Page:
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Showcasing the Tieton River

Tieton, Washington


Labor Day has come and gone, the Seahawks are starting the football season, Seattle is in the midst of breaking a record for days without rain and - as I type these words - the Tieton River, a mere 30 minutes from Yakima, begins its annual white water rebirth.  Why, you may ask, is there water sluicing down the red rock canyon on the east side of White Pass, while every other commercial rafting river in the state flows at a trickle?



The Tieton River owes its September existence to two factors: irrigation and fish.  Irrigation needs place a demand on the river late in the summer and that is why, toward the end of August and the beginning of our 'Indian summer', the outflow from Rimrock Lake starts to escalate.  But fish are the true driving force behind the September resurrection of one of the busiest Class III white water rivers in the Northwest.

Thanks to our government accommodating the needs of fish every year immediately after Labor Day weekend, white water enthusiasts have - at least - three weeks to get out and play on the busy, fun waters of the appropriately named Tieton River, which is said to be an Indian word for "roaring waters".  The Tieton River includes a dozen or more boat-drenching rapids and innumerable sets of delightful waves.  The best white water can be found between the dam and mile or so below Rimrock Retreat, Washington, with rapid names like Double Barrel, Dodge City, Grimy Gulch, High Noon and Waffle Wall.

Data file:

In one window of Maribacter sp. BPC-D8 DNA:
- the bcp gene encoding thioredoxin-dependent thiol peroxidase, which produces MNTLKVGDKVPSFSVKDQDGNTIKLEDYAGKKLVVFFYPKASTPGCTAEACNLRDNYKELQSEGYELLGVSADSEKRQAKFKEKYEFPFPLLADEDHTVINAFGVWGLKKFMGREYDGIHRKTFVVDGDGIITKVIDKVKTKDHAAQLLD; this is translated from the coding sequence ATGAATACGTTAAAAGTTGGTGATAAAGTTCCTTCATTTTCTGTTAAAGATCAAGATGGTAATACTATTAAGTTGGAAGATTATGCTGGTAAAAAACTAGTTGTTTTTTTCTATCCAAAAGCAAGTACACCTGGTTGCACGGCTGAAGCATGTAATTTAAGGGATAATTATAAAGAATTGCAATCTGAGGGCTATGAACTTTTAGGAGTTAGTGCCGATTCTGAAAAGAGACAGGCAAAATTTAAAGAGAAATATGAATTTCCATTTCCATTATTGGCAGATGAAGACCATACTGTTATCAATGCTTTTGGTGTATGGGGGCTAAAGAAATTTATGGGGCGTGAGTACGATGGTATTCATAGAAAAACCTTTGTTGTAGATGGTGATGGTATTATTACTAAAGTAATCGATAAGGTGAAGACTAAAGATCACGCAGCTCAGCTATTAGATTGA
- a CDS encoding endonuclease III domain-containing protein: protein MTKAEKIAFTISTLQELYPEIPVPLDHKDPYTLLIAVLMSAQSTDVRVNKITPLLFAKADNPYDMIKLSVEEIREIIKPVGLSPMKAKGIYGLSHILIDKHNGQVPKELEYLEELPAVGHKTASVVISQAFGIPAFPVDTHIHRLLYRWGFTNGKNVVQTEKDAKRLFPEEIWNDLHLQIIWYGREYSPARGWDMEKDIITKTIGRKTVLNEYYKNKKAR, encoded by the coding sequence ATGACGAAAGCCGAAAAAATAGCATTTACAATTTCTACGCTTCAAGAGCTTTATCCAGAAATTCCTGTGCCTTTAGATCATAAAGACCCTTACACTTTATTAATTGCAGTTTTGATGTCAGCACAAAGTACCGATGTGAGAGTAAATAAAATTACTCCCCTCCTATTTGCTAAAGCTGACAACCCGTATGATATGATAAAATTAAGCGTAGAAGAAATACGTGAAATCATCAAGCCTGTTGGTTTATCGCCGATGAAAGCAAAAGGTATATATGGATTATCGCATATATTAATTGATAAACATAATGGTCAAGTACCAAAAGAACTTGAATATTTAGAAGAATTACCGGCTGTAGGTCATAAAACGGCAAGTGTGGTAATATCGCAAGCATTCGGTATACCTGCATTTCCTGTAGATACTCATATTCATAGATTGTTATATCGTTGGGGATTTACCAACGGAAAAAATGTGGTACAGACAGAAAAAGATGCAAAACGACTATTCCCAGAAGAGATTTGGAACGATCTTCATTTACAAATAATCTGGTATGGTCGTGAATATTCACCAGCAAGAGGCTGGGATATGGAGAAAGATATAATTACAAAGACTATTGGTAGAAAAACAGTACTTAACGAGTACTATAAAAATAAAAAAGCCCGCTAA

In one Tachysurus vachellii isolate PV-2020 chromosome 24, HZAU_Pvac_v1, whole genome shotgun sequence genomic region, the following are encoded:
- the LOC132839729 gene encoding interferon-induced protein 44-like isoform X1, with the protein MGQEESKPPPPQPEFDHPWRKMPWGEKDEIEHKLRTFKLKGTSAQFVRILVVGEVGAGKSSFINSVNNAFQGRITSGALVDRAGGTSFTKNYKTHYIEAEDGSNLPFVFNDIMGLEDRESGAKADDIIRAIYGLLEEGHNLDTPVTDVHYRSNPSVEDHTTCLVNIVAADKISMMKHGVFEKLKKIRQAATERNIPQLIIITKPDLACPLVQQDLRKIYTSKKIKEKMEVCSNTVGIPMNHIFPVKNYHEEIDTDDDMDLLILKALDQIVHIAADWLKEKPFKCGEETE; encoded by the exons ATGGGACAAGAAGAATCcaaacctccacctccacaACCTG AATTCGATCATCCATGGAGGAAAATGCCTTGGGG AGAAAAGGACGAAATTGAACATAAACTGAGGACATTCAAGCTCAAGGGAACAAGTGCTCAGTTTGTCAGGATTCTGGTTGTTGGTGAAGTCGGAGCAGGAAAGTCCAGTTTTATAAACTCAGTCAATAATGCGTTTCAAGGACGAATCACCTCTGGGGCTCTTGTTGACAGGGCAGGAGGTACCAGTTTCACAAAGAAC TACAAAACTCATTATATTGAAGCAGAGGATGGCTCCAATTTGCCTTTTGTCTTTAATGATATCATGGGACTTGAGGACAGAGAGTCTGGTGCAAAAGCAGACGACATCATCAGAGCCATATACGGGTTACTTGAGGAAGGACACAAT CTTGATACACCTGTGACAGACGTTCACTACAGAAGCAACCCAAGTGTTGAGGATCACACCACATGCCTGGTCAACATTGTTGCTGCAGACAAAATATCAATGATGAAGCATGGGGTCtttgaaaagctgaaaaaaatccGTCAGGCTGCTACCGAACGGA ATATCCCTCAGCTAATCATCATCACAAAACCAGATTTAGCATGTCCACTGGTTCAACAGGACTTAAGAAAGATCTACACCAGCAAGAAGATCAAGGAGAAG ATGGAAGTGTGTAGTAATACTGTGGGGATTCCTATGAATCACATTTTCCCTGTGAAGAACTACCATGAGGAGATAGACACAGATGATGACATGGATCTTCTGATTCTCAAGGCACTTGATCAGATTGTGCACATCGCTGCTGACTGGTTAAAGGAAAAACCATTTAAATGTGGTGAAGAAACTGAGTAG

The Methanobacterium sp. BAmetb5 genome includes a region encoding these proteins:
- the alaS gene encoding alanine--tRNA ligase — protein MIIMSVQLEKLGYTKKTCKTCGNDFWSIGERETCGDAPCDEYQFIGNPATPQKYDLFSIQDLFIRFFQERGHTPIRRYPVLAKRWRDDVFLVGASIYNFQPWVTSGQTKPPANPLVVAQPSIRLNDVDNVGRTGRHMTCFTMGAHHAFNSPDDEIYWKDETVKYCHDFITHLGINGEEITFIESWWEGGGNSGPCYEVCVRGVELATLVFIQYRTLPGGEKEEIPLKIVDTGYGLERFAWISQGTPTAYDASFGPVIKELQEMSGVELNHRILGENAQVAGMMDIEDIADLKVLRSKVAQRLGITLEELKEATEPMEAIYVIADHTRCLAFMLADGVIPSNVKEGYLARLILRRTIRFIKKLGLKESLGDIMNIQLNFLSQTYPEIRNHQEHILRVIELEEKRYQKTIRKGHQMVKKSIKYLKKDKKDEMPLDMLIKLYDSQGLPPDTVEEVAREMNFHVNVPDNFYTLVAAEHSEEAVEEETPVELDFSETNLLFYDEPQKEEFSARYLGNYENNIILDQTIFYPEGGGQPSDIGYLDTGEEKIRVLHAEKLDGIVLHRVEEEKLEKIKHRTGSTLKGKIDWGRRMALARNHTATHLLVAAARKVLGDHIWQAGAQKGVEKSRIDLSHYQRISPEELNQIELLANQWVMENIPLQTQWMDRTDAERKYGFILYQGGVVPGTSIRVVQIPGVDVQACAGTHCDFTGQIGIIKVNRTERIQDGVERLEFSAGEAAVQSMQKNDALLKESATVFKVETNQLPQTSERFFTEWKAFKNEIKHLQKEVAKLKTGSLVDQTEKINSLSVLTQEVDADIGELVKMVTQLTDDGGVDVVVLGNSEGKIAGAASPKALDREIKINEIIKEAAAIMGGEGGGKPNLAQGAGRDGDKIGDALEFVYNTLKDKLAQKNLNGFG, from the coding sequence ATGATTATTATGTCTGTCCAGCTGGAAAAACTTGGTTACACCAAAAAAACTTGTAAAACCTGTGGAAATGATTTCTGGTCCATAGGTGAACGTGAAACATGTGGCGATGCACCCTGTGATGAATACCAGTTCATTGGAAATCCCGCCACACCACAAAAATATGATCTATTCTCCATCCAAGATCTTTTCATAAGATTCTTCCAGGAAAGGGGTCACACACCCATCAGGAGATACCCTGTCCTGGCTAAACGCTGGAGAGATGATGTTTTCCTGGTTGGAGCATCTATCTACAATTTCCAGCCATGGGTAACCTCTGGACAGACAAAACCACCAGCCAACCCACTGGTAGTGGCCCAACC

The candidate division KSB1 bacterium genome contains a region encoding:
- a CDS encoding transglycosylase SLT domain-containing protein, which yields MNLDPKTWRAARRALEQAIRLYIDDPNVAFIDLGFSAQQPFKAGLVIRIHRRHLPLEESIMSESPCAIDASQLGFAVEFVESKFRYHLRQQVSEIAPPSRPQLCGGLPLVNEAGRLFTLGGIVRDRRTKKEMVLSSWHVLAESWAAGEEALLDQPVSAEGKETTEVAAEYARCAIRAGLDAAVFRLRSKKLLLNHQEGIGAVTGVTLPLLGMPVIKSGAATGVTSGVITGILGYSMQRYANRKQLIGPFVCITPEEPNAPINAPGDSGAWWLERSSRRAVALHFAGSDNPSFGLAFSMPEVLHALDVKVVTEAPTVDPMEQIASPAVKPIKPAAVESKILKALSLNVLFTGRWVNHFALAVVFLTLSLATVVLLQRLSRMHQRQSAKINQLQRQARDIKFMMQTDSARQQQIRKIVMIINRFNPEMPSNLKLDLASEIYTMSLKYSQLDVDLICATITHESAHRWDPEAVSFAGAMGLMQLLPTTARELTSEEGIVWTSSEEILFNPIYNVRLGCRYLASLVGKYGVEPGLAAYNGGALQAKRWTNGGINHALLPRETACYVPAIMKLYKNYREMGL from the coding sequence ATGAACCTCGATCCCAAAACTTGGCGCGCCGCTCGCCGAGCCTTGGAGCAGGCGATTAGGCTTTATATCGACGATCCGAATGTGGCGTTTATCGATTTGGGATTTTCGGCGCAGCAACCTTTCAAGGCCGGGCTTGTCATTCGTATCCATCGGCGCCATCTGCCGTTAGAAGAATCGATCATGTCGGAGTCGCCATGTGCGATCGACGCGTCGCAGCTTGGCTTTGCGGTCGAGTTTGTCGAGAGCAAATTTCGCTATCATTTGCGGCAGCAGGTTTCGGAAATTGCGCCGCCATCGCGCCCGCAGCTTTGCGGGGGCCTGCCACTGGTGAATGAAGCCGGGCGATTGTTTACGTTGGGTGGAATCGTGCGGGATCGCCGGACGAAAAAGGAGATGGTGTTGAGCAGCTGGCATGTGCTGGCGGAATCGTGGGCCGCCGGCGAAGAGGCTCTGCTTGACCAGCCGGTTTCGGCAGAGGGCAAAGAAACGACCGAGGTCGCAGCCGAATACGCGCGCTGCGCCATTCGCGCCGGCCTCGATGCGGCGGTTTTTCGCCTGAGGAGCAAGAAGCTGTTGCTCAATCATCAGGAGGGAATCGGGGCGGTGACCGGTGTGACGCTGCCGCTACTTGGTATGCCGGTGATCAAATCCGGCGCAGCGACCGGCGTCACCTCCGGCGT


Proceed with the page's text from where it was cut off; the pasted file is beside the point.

Camping is rarely an issue on the Tieton River because 90% of the land appears to be Forest Service.  Besides the half-dozen established campgrounds along the river, there are another half-dozen on Rimrock Lake and more primitive, undeveloped camp sites than can be counted.  Call the Naches Ranger District (1-877-444-6777 ) in Naches, Washington if you are concerned about reserving a site or reserve online.

So, if your summer just flew by and you were unable to get out rafting, the Tieton River is your last chance for 2012 before the fall rains begin to inundate the region.  Combine your 14 mile river trip with a leisurely drive through Mount Rainier National Park or a spontaneous visit to the wineries around Yakima.  You can also drive up to the artist colony/town of 'Mighty' Tieton on the plateau above the river for a dose of creativity with jaw-dropping views of the Cascades.

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